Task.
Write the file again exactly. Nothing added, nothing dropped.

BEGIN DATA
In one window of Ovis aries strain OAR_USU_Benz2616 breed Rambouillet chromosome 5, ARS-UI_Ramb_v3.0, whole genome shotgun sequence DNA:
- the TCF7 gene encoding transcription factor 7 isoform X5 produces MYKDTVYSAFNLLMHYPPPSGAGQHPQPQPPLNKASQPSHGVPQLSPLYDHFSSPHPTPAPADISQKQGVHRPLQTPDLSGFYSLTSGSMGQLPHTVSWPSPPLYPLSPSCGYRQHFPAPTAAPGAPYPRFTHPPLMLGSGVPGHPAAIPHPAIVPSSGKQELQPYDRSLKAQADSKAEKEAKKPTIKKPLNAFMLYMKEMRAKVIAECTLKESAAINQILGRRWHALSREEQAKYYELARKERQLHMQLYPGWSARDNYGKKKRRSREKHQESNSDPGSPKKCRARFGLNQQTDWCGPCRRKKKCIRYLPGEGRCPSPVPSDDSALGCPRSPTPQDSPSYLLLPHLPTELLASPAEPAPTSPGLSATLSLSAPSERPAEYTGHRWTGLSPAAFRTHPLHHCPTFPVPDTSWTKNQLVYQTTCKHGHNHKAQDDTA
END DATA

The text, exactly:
In one window of Ovis aries strain OAR_USU_Benz2616 breed Rambouillet chromosome 5, ARS-UI_Ramb_v3.0, whole genome shotgun sequence DNA:
- the TCF7 gene encoding transcription factor 7 isoform X5 produces MYKDTVYSAFNLLMHYPPPSGAGQHPQPQPPLNKASQPSHGVPQLSPLYDHFSSPHPTPAPADISQKQGVHRPLQTPDLSGFYSLTSGSMGQLPHTVSWPSPPLYPLSPSCGYRQHFPAPTAAPGAPYPRFTHPPLMLGSGVPGHPAAIPHPAIVPSSGKQELQPYDRSLKAQADSKAEKEAKKPTIKKPLNAFMLYMKEMRAKVIAECTLKESAAINQILGRRWHALSREEQAKYYELARKERQLHMQLYPGWSARDNYGKKKRRSREKHQESNSDPGSPKKCRARFGLNQQTDWCGPCRRKKKCIRYLPGEGRCPSPVPSDDSALGCPRSPTPQDSPSYLLLPHLPTELLASPAEPAPTSPGLSATLSLSAPSERPAEYTGHRWTGLSPAAFRTHPLHHCPTFPVPDTSWTKNQLVYQTTCKHGHNHKAQDDTA